So, it isn't that just one covers one aspect. The opening story, I think, is the one that is most, maybe relatable isn't the right word, it certainly is relatable in a way. But it's also the most believable because it's the most proximate to the world we live in today. And it revolves around a family in Mumbai who is signed up for this deep learning enabled insurance program. And as part of that the family uses a series of applications intended to improve their lives in a way that is extensively concordant with the objective function of reducing their insurance premium. What was your goal and telling this story, and what did you want readers take away from it? Right.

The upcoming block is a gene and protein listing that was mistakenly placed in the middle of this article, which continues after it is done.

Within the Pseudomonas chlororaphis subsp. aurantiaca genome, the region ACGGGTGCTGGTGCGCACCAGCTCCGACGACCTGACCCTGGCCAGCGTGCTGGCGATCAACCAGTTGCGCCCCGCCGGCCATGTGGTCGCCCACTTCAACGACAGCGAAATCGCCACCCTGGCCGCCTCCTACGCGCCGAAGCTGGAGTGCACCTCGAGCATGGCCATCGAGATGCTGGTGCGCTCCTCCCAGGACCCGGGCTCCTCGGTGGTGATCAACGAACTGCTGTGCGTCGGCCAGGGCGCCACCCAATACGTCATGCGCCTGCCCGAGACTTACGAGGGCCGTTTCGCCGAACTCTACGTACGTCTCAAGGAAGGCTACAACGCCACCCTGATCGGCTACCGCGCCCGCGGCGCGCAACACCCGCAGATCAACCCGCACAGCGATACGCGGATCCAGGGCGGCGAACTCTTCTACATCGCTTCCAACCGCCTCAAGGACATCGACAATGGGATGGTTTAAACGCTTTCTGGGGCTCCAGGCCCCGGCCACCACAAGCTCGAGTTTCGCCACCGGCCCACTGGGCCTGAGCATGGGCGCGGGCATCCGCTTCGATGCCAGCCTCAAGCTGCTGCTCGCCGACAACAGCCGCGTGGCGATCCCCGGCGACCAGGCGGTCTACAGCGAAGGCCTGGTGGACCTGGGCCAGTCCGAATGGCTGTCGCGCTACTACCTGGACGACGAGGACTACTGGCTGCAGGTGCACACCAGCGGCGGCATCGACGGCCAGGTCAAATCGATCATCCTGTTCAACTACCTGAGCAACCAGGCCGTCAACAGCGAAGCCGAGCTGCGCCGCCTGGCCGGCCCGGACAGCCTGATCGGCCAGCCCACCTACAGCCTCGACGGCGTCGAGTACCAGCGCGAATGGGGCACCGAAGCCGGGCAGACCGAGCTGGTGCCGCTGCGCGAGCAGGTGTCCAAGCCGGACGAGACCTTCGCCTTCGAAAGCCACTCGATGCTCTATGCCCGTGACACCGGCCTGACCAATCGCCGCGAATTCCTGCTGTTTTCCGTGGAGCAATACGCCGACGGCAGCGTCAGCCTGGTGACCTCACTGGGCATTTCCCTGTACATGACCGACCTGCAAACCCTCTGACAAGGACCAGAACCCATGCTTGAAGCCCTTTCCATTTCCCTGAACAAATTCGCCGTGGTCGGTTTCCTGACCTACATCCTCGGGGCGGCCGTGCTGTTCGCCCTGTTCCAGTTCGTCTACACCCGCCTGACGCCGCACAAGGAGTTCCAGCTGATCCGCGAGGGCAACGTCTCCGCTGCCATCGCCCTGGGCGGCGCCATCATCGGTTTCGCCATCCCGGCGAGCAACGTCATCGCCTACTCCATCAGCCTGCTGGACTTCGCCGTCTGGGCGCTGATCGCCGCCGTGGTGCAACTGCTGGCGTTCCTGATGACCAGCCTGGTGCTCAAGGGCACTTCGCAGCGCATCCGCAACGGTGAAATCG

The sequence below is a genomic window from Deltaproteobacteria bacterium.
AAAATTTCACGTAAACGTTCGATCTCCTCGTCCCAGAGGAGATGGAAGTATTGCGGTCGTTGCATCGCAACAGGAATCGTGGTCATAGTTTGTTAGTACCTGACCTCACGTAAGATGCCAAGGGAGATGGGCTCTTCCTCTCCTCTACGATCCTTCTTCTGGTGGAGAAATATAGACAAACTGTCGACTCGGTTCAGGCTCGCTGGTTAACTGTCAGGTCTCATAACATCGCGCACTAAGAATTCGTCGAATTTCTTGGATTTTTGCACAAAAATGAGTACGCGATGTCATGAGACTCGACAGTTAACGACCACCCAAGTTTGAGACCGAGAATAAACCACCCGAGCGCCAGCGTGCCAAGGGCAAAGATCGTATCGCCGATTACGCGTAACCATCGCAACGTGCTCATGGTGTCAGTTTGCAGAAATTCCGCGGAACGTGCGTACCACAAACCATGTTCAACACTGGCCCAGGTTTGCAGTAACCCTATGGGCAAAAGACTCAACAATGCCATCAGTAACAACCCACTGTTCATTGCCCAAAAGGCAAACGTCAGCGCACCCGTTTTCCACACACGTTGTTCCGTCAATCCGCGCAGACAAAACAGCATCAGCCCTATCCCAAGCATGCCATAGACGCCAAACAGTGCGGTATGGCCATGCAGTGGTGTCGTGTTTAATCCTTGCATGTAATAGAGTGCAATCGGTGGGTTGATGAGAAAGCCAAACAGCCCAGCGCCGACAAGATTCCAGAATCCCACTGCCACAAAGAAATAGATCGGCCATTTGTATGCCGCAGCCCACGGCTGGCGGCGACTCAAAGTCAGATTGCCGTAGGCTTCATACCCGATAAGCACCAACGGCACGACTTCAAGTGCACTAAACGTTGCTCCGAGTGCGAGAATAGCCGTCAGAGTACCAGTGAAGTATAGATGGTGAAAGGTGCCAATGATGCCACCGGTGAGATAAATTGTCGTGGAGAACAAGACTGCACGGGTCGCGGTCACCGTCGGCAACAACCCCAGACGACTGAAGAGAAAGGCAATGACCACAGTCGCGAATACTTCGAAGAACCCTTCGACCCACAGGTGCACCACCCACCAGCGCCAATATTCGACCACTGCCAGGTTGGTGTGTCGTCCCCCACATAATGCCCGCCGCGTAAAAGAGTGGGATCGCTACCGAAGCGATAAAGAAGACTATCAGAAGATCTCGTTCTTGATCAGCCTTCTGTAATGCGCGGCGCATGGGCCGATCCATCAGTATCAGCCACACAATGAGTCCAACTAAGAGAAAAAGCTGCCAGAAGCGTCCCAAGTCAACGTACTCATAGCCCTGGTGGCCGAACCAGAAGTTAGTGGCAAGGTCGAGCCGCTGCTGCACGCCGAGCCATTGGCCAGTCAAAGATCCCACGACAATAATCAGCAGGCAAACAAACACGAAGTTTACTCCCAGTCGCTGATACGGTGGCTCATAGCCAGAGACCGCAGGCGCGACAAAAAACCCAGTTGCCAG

Well, people are concerned about large companies with a lot of data, and the example in this story is a company that is even larger than the likes of Google and Facebook because they produce social networks and eCommerce as well as insurance. So, it's combining several internet giants into one and that allows it to learn from much more data from each individual, thereby providing excellent results on the AI meaning they can optimize insurance premiums for individuals. They can help people pay less premium, which means for health insurances is to help people get sick not as much, or don't get in a very sick because those costs a lot of money for the insurance company, and a lot of pain for the individual. So, the second point related to that, that I wanted to get across is that even when the owner of AI appears to be highly interest aligned with the individual who buys the policy things can go wrong. Because when people look at why does Facebook or YouTube show me things that make me angry, or frustrated, or violent, or waste so much time, and people can explain as the documentary social dilemma has very well done is that, hey, YouTube, and Facebook want you to spend more minutes.